eric hirshberg destiny

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LOS ANGELES — Activision Publishing moved all of its chips to the center of the table when it bet on Bungie’s Destiny, Skylanders, and Call of Duty. The division of Activision Blizzard showed off its lineup this week in a giant booth at the Electronic Entertainment Expo in Los Angeles.

Eric Hirshberg, the president and chief executive of Activision Publishing, is the one who pushed those chips forward. He is spending billions and making billions. His company should benefit from the huge investments that Sony and Microsoft are making in their next-generation game consoles.

He isn’t saying which in his favorite console: the PlayStation 4, the Xbox One, or the Nintendo Wii U. With his cross-platform games, Hirshberg is selling ammunition to all three in the console war. But he is willing to offer limited exclusives, and we probed into that in our interview with him at the Electronic Entertainment Expo.

Here’s an edited transcript of our interview.

GamesBeat: The console makers have spoken. Did they reveal anything that enables you to talk some more about any particular things that are relevant for these games? They do seem very different as far as where they stand on the sensors, with Kinect, and the controller.

Eric Hirshberg: Yeah, for sure. Has PlayStation even talked about the Move?

GamesBeat: No, it hasn’t. There was no mention of it.

Hirshberg: Is that just going to fade out?

GamesBeat: I haven’t had a chance to ask Sony about Move yet.

Hirshberg: It’s interesting. One of them is doubling down, and the other one is not.

GamesBeat: It sounds like the Move isn’t on your radar at the moment, then.

Hirshberg: [Pause] That’s a good deduction.

GamesBeat: On the Destiny demo, I couldn’t quite tell if the chatter was from the two guys on stage chattering as opposed to the chatter in the game.

Hirshberg: We were worried about that when we were putting that demo together. We thought we’d made it clear with [Bungie’s] Joe Staten’s introduction – this is Destiny, I’m a Guardian, and here comes [Bungie cofounder] Jason Jones, we’re going to meet up. Before they start bantering between one another, there was this setup that made it clear that this was their voices. But it’s interesting that you noticed that. Those were the voices of the players, not the onscreen characters.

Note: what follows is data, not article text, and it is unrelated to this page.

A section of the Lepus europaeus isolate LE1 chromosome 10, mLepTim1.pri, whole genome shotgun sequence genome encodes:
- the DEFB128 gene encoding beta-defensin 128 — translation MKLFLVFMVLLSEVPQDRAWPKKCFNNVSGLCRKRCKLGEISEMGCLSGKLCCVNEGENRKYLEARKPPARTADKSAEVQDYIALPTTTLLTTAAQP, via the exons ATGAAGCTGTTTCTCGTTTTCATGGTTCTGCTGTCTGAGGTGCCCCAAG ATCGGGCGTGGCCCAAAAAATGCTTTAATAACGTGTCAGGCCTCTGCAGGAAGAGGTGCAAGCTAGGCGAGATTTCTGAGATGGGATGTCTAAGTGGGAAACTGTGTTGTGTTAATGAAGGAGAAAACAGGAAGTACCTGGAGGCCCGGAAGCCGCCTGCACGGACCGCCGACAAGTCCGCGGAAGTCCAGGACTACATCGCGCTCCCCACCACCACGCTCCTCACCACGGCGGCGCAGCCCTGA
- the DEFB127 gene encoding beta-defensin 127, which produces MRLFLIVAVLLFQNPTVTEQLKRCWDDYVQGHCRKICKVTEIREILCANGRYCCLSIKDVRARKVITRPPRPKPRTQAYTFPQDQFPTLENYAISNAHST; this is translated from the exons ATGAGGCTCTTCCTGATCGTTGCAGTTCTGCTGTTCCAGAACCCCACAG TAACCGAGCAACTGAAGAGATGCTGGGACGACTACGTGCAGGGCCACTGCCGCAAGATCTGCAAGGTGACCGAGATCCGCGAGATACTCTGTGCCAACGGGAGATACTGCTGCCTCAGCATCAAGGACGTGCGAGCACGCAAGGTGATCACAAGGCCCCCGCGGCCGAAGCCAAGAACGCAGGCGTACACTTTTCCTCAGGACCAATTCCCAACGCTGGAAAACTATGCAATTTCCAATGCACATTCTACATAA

The thing we were trying to get across in that demo was to bring to life this idea of a shared-world shooter. That was a single-player type of environment where you’re playing against artificial intelligence. That’s also the way that you go through the story in the game, how the plot unfolds before you. So it would be most highly related to single-player in the current lexicon. But here you are bumping into friends who are inhabiting the same world you are, and bumping into strangers who you have to team up with in order to take down a boss villain. That’s pretty fresh. That’s what we were trying to get across. That’s why we kept adding people who kept teaming up with one another.

Now, if you just want to play alone and have a single-player experience, you’re able to do that in Destiny as well. But this was one of the key innovations. It’s either a new genre or a very fresh take on an existing genre.

GamesBeat: It’s a little like what Ubisoft has been calling seamless multiplayer, where it has no break between the single-player and the multiplayer experience.

Hirshberg: Yes, but I would say that because you’re progressing through the world—it never turned into a multiplayer game. You never entered an arena and started competing against other players. You could team up or not team up and make that choice autonomously. But you’re all inhabiting the same world.

GamesBeat: I saw the public part of this pop up. Can it be as large or small as the developers want to make it?

Hirshberg: The space itself? Yeah. Those public spaces appear at the right cadence as well. There’s a lot of different types of gameplay that you’re going to encounter through an average play session in Destiny. The demo showed that. It showed Joe starting out as a lone player. He’s deciding to go outside the wall. He teams up with a friend. They get in and have a battle, just the two of them, and then they encounter the spider tank – a miniboss, if you will. There’s another strike team that’s hard at work trying to defeat it, and they team up so that the five of them are able to take it down. I feel like those public spaces are both novel and differentiating, but they need to come at the right pace, so you’re having different experiences. The demo definitely focused on the newness.

GamesBeat: Is there a narrated experience that you haven’t shown yet?

Hirshberg: Yeah. We’ve shown a bit of that in the trailer. It wasn’t a huge part of the demo. The story of Destiny, the mythology and the characters and the narrative, is a very important part of the game. It’s something Bungie historically has done very well: creating characters that you connect with and care about and worlds that seem to have their own set of authentic structure and rules that you connect with. I certainly felt that way about Halo.

GamesBeat: Could you explain your long-term relationship with Sony?

Hirshberg: There’s not much to explain. It’s a fairly straight-up-the-middle relationship, not unlike the relationship we’ve had between Call of Duty and Microsoft. It’s a way for us to amplify our launches and our branding and our marketing. It’s a way for us to give them some exclusives that are relevant to their audience as well.